ONE of the biggest insurance companies in the world fraudulently made flats ‘worthless’ claim homeowners in Swansea’s Meridian Quay.

A group made up of local residents are claiming surveyors for Zurich bypassed the company’s electronic system and issued cover notes written by hand as proof of their insurance policy.

Residents of Meridian Quay also claim that surveyors didn’t actually visit the site to carry out inspections before issuing the documents.

Zurich “strongly disagree” with these claims. They said that checks “were solely for the purpose of deciding whether to insure the flats against future faults”.

Meridian Quay residents said that if they had known that their cover notes were fraudulent, they wouldn’t have purchased apartments in the development, which includes Wales’ tallest building.

Those documents are required by lenders before approving a mortgage.

Solicitors who are representing the residents said they knew that the Swiss-based insurance company had reduced the amount of surveyors employed in 2008 after it decided to exit the building guarantee market.

They are also claiming to possess “strong evidence” that shows “no inspections took place at the development by Zurich surveyors from a very early stage”.

They also say “Zurich over-allocated developments to those surveyors it did employ, and Zurich knew (or at least ought to have known), no reasonable surveyor could properly perform the inspection process in accordance with the surveyor guidance.”

Another claim says that cover notes “were not issued on an individual basis but on a compendious basis taking in multiple departments in the development”.

Senior construction partner at Walker Morris solicitors, Martin Scott, said: “At the time, Zurich was one of a handful of home warranty insurers in the market and one of the leading insurers for high rise, multi-occupancy developments.

“All the protocols and all the systems they had in place, everything they told the consumer about what their product was and what they would do is rendered to nought because they simply didn’t inspect at all.

“With the defects that have been identified, it effectively means occupants are simply imprisoned where they can’t sell, they can’t re-mortgage, they can’t do anything other than deal with the defects at a massive cost. Without pursuing this claim for deceit, they have a future which looks pretty grim.”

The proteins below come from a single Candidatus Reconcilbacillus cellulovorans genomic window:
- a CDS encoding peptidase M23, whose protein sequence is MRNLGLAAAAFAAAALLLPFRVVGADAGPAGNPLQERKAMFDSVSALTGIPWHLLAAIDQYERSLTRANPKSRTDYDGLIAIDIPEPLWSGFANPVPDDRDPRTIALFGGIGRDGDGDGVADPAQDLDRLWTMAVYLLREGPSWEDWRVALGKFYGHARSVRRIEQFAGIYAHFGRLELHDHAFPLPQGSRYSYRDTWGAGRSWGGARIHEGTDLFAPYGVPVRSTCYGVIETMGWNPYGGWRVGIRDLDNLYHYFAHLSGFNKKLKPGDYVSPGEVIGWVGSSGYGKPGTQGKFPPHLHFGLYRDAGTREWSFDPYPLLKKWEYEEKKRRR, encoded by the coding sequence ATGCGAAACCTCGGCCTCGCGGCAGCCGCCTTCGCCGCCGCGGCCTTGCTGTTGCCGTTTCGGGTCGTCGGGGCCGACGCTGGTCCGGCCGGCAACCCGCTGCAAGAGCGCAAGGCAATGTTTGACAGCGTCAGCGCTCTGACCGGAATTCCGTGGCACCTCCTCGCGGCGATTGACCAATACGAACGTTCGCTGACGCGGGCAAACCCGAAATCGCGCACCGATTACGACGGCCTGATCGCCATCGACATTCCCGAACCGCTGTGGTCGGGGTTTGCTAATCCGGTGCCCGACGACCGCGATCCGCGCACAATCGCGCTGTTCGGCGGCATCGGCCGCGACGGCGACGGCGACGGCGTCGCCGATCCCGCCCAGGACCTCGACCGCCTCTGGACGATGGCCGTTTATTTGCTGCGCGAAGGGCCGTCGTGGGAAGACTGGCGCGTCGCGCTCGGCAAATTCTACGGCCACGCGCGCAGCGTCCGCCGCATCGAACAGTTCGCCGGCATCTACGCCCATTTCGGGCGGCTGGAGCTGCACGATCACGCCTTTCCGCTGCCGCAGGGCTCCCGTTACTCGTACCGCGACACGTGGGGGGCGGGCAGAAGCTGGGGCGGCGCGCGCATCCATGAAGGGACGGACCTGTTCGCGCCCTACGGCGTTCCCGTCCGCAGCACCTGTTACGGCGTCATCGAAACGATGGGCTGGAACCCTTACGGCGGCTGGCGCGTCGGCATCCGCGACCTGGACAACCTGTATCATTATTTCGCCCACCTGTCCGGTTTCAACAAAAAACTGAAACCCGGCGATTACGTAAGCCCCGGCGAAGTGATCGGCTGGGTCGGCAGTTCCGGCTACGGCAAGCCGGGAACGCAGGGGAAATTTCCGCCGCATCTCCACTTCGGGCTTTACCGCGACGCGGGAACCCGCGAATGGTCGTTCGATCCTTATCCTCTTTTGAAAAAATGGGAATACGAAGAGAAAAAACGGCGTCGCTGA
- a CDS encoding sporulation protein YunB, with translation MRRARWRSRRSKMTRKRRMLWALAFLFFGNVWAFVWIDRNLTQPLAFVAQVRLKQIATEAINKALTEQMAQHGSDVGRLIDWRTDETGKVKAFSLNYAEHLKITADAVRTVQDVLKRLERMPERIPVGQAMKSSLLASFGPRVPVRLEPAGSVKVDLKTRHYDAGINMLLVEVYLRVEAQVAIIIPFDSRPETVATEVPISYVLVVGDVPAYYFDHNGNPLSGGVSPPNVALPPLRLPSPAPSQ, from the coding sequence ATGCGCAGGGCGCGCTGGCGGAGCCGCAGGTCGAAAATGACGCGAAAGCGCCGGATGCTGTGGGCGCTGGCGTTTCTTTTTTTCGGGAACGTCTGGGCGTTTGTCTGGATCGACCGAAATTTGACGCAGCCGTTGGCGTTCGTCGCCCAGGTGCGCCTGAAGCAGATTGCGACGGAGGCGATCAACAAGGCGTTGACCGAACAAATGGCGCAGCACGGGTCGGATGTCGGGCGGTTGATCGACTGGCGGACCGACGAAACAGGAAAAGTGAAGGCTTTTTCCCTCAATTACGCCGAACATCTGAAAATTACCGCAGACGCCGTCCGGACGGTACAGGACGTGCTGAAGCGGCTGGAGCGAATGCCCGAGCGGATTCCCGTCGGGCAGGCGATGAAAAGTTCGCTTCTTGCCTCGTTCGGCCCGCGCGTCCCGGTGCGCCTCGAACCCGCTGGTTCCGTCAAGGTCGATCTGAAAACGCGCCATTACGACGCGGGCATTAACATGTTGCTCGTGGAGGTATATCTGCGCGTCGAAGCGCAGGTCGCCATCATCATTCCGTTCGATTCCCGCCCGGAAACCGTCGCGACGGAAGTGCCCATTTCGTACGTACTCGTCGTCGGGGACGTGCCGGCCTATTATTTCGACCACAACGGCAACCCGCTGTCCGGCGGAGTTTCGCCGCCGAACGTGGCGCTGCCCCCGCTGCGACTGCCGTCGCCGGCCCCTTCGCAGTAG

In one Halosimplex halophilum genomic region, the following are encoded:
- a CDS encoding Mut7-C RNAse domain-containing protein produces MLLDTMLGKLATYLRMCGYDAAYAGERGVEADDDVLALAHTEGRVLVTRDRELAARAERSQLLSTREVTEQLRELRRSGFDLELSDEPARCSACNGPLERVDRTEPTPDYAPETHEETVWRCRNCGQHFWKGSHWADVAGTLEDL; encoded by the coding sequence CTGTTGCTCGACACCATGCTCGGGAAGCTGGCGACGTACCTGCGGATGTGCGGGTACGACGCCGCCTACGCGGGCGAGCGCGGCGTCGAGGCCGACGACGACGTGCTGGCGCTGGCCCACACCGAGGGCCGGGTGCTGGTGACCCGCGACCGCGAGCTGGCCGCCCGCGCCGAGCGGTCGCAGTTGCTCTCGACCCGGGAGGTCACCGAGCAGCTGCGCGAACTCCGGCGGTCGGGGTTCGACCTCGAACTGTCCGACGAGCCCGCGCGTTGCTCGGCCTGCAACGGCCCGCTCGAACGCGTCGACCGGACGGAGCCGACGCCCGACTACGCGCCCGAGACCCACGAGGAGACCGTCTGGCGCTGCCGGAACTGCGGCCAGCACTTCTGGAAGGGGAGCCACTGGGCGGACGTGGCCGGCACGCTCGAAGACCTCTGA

90 flat owners are part of the deceit claim against Zurich.

Phil Lake, managing director of Meridian Quay Limited the head leaseholder of the development, said:

“Financially, the management fees have doubled,”. 

“The residents have paid £1,000,000 in excess in insurance premiums as a result of the fire defects..”

Mr Lake claims that Zurich have behaved both fraudulently and recklessly.

He said: “We have the evidence to show they didn’t actually send surveyors here to properly inspect the development. 

“We hope to be able to claim £25m to cover the fact when people bought these apartments, they were actually worth nothing. We’re also claiming for £5m in punitive damages.

“At the end of the day people have been living here in danger.”

Flat owners at Meridian Quay have also filed a claimed against East West, another insurance firm, over its 10-year new home warranty. 

That warranty was taken out to cover any structural problems or fire safety issues that might take place.

Those issues were supposed to have been, according to the warranty, taken care of by the developer in the first two years and then by Zurich for the remaining 8 years.

Zurich Insurance Limited transferred its liabilities to East West in 2018 but, by the October of 2020, East West had entered administration.

Meridian Quay residents claim that “aggressive claims handling practises” that were applied to leaseholder claims suggest Zurich and East West knew that the indemnity limit would not be enough to cover every individual claim.

Its believed that negotiations are continuing with the Financial Services Compensation Scheme to cover 100% of the remediation work needed to correct construction and fire safety issues diagnosed around Meridian Quay.

Carillion, the construction firm behind the development, already did some remediation work on Meridian Quay before it went bust in 2018.

A Zurich spokesperson said that the insurance firm was “sorry to hear of the difficulties leaseholders are experiencing” but that they “strongly disagree with the allegations being brought against us.”

“The local authority was responsible for ensuring the development complied with building regulations,”

“Zurich’s own checks were solely for the purpose of deciding whether to insure the flats against future faults. 

“Zurich’s policy clearly stated that the insurance checks did not confirm or imply that the new home was or would be free of defects or damage. 

“The purpose of the policy was to provide insurance in case such defects materialised. We are sorry to hear of the difficulties the leaseholders are experiencing. 

“While we no longer manage these claims, the insurance policy is responding in full and repairs are being carried out.”

A Swansea Council spokesperson said: “The council is not a party to the High Court proceedings referred to. The council is unable to comment on the issues raised as these are matters for the parties to the proceedings and the court to resolve.”

A High Court judge at the Technology and Construction Court in Cardiff will hear this case later in 2021.